» MORE: Pre-qualify for a home improvement loan on NerdWallet
Details about home improvement loans
A personal loan used for home improvements is like any unsecured personal loan: It’s not guaranteed by your home, the rate you receive depends primarily on your creditworthiness and the rate and payments are usually fixed, which means you can reliably schedule monthly payments into your budget.
- Higher rates: Since the loan is unsecured, the interest rate may be higher than on a home equity loan or home equity line of credit. Rates from online lenders range from about 6% to 36%. Rates for home equity loans and HELOCs are usually in the single digits.
- Fast funding: Online applications typically take a few minutes, and funds are available within a day or two at some lenders. Learn how to get a personal loan for a smoother process.
- No tax benefits: You can’t claim a tax deduction on the interest on personal loans as you might be able to do with mortgage interest.
Estimate your home improvement loan rate
Interest rates on personal loans generally range from about 6% to 36%. As with most credit products, the rate you receive depends a lot on your credit score. The better your score, the lower your rate and the less interest you’ll pay over the life of the loan. The interest rate also affects your total monthly payment, as does the term length; a longer term means lower monthly payments, but more interest.
Use our personal loan calculator for home improvements to see estimated rates, total interest costs and payments for your home improvement loan.
» MORE: Best rates on personal loans
Home improvement loan uses
You can use home improvement loans for renovations like a kitchen remodel or they can help you cover fixes like a roof repair or replacement.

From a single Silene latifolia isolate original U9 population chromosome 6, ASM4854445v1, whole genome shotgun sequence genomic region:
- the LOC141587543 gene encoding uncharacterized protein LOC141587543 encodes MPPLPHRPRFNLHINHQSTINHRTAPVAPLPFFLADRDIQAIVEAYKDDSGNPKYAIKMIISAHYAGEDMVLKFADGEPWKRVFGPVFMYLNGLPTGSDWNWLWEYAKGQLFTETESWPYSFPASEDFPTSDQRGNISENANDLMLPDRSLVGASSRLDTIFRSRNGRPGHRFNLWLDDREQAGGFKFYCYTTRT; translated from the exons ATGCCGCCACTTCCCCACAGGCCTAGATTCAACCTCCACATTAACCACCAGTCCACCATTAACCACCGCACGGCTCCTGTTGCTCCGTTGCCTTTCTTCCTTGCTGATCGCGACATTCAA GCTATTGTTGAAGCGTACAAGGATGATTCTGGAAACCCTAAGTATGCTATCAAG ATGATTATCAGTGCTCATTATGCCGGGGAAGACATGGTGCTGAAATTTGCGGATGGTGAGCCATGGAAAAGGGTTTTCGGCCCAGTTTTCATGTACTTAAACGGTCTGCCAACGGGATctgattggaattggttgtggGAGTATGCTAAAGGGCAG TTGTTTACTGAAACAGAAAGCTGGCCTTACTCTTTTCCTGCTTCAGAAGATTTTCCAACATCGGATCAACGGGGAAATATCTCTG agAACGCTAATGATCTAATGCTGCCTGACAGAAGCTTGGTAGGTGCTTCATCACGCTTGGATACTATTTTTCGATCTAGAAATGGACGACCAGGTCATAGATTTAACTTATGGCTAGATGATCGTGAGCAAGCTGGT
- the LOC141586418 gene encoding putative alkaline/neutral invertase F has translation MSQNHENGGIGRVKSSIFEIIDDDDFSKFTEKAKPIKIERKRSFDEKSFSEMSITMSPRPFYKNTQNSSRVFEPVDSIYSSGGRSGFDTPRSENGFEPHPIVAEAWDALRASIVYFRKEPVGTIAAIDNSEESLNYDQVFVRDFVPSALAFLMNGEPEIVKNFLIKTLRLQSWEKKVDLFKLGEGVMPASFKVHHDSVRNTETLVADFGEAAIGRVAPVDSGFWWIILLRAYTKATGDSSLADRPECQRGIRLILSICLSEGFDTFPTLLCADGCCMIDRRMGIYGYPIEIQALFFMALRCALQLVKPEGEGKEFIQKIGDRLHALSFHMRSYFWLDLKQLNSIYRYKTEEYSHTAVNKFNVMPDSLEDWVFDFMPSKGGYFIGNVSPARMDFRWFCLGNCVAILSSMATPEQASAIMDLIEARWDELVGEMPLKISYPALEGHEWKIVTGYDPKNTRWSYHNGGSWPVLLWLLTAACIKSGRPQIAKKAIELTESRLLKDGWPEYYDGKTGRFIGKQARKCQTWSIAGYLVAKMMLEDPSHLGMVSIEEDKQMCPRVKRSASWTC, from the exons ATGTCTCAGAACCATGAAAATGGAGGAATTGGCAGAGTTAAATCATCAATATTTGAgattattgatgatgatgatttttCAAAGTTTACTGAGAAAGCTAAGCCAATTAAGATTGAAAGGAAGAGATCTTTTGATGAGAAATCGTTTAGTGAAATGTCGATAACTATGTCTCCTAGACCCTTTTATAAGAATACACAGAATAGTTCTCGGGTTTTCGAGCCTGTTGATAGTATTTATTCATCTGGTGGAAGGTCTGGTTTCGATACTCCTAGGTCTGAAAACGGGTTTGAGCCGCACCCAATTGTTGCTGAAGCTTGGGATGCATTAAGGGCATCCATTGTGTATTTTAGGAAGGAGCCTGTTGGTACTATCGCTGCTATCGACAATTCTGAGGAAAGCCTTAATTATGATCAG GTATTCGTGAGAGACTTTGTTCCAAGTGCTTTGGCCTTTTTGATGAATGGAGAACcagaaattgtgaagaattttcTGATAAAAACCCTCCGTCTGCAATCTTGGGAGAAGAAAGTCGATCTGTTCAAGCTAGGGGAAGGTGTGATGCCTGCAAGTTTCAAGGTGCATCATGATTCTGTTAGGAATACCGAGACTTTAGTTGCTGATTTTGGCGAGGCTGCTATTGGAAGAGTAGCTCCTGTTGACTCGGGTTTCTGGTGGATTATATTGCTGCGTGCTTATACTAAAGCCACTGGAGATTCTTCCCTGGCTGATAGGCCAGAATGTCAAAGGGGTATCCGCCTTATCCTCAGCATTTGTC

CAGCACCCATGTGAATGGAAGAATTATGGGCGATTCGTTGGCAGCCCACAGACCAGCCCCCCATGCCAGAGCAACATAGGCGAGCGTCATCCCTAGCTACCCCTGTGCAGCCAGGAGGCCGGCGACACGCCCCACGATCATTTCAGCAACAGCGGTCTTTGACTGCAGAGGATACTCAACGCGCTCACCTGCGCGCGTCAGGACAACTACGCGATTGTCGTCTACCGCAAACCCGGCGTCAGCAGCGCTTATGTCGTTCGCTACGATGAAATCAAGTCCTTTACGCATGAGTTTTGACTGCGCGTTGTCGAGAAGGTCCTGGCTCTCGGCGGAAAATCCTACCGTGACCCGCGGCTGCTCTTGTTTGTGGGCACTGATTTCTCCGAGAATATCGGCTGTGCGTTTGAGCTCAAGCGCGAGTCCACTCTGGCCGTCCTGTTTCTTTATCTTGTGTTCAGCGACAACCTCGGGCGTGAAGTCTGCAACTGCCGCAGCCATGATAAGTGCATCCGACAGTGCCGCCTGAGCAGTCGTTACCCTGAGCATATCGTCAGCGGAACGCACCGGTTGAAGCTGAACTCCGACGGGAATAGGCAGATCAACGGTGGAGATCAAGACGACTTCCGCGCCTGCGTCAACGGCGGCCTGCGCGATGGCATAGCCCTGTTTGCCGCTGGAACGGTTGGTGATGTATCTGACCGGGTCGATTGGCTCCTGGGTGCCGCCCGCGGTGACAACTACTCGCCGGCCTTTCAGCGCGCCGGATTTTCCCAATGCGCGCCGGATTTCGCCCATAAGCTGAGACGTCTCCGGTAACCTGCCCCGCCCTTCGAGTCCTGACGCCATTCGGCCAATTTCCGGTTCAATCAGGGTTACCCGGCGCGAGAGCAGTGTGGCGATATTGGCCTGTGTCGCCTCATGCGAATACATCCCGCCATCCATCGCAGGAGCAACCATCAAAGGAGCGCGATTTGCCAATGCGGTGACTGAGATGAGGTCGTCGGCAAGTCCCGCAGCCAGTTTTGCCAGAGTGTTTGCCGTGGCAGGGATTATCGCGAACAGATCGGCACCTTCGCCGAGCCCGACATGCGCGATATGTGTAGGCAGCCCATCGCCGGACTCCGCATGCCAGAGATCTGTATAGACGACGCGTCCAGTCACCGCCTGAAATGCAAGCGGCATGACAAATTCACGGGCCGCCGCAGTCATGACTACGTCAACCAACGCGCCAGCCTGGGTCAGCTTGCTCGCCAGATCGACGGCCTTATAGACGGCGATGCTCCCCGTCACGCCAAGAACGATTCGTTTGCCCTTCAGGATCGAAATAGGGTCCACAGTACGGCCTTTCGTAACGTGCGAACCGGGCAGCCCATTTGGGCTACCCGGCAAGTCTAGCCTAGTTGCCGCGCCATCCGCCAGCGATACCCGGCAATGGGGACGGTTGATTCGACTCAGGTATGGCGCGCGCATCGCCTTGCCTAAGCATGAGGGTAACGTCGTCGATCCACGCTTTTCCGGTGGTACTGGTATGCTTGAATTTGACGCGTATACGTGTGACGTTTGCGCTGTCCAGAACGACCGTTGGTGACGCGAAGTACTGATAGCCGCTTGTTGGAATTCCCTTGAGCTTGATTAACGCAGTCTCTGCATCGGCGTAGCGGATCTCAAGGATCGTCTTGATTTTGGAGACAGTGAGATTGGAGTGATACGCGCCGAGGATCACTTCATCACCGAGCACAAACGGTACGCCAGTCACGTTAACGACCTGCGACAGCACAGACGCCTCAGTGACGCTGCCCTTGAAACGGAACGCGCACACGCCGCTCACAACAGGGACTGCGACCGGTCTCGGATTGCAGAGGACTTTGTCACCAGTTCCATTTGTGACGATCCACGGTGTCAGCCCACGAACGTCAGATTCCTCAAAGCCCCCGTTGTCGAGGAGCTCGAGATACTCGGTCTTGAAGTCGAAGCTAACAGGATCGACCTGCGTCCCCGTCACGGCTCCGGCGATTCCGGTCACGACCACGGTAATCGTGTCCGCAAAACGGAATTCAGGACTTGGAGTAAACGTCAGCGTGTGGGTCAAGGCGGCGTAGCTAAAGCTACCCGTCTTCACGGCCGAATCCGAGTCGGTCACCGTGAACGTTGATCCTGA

There are few limitations on how you spend the funds from an unsecured loan. You can finance a bathroom remodel, new deck or even a swimming pool with the money from a home improvement loan.
Home improvement loan alternatives
There are lenders that offer home improvement loans for bad credit, but if you don’t qualify or you want to try to get a lower rate, here are alternative options.
Credit unions: Your local credit union may be the best place to get a personal loan, especially if your credit is poor or average. The maximum annual percentage rate at federal credit unions is 18%.
Federal programs: Some government programs can help pay for a home renovation. The Federal Housing Administration has two programs: Title I loans and Energy Efficient Mortgages. You can look for a “Title I Home Improvement” lender in your state on the HUD website.
Credit cards: If you have excellent credit and a small- to medium-sized home improvement project, you can apply for a 0% interest credit card to cover the expenses. If you qualify, you’ll pay no interest charges for a promotional period, typically 12 to 18 months.
» MORE: Should you put your home renovation on a credit card?
Home equity loans and HELOCs: If you have equity in your home, you may be better off with a low-interest secured loan.
Both options are likely cheaper than personal loans, with longer repayment terms up to 20 years. Keep in mind that you can lose your home if you fail to repay the loan.
» MORE: Home equity loan vs. line of credit
Cash-out refinancing: You can refinance your existing mortgage into a higher loan amount and use the difference to pay for your renovation. Rates vary by lender, loan amount and the equity in your home.
» MORE: Compare home improvement financing options